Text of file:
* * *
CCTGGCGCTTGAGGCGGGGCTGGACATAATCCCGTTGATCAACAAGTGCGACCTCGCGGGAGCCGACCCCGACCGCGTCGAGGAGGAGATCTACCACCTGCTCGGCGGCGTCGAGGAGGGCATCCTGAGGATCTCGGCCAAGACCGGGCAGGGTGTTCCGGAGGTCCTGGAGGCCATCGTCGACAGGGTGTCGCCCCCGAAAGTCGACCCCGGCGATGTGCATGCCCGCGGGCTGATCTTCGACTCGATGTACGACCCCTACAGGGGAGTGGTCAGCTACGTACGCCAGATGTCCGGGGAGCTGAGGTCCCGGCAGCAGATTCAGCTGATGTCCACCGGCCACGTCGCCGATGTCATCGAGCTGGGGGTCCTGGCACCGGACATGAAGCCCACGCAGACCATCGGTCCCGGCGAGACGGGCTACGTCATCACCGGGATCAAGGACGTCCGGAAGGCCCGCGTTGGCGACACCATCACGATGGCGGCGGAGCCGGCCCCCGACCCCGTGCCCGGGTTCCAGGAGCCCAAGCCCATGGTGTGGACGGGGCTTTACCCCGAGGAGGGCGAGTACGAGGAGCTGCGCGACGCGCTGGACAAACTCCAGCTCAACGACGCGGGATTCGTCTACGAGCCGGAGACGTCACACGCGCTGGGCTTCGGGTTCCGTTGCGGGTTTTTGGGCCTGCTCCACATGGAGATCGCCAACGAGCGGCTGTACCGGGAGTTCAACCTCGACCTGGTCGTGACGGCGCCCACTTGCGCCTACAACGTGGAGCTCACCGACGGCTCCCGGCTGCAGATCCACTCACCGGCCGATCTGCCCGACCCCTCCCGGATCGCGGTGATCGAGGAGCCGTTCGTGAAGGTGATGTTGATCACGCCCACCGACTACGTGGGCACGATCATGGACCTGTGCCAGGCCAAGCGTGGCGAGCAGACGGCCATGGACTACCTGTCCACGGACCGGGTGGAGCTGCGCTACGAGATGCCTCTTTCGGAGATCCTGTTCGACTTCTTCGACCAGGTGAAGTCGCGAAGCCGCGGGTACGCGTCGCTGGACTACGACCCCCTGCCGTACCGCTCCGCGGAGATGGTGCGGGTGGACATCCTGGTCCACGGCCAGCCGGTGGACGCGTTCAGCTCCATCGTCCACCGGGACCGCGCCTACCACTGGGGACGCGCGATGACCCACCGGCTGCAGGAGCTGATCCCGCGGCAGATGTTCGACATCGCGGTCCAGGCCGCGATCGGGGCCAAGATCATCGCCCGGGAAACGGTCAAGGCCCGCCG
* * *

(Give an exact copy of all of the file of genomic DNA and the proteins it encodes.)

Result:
CCTGGCGCTTGAGGCGGGGCTGGACATAATCCCGTTGATCAACAAGTGCGACCTCGCGGGAGCCGACCCCGACCGCGTCGAGGAGGAGATCTACCACCTGCTCGGCGGCGTCGAGGAGGGCATCCTGAGGATCTCGGCCAAGACCGGGCAGGGTGTTCCGGAGGTCCTGGAGGCCATCGTCGACAGGGTGTCGCCCCCGAAAGTCGACCCCGGCGATGTGCATGCCCGCGGGCTGATCTTCGACTCGATGTACGACCCCTACAGGGGAGTGGTCAGCTACGTACGCCAGATGTCCGGGGAGCTGAGGTCCCGGCAGCAGATTCAGCTGATGTCCACCGGCCACGTCGCCGATGTCATCGAGCTGGGGGTCCTGGCACCGGACATGAAGCCCACGCAGACCATCGGTCCCGGCGAGACGGGCTACGTCATCACCGGGATCAAGGACGTCCGGAAGGCCCGCGTTGGCGACACCATCACGATGGCGGCGGAGCCGGCCCCCGACCCCGTGCCCGGGTTCCAGGAGCCCAAGCCCATGGTGTGGACGGGGCTTTACCCCGAGGAGGGCGAGTACGAGGAGCTGCGCGACGCGCTGGACAAACTCCAGCTCAACGACGCGGGATTCGTCTACGAGCCGGAGACGTCACACGCGCTGGGCTTCGGGTTCCGTTGCGGGTTTTTGGGCCTGCTCCACATGGAGATCGCCAACGAGCGGCTGTACCGGGAGTTCAACCTCGACCTGGTCGTGACGGCGCCCACTTGCGCCTACAACGTGGAGCTCACCGACGGCTCCCGGCTGCAGATCCACTCACCGGCCGATCTGCCCGACCCCTCCCGGATCGCGGTGATCGAGGAGCCGTTCGTGAAGGTGATGTTGATCACGCCCACCGACTACGTGGGCACGATCATGGACCTGTGCCAGGCCAAGCGTGGCGAGCAGACGGCCATGGACTACCTGTCCACGGACCGGGTGGAGCTGCGCTACGAGATGCCTCTTTCGGAGATCCTGTTCGACTTCTTCGACCAGGTGAAGTCGCGAAGCCGCGGGTACGCGTCGCTGGACTACGACCCCCTGCCGTACCGCTCCGCGGAGATGGTGCGGGTGGACATCCTGGTCCACGGCCAGCCGGTGGACGCGTTCAGCTCCATCGTCCACCGGGACCGCGCCTACCACTGGGGACGCGCGATGACCCACCGGCTGCAGGAGCTGATCCCGCGGCAGATGTTCGACATCGCGGTCCAGGCCGCGATCGGGGCCAAGATCATCGCCCGGGAAACGGTCAAGGCCCGCCG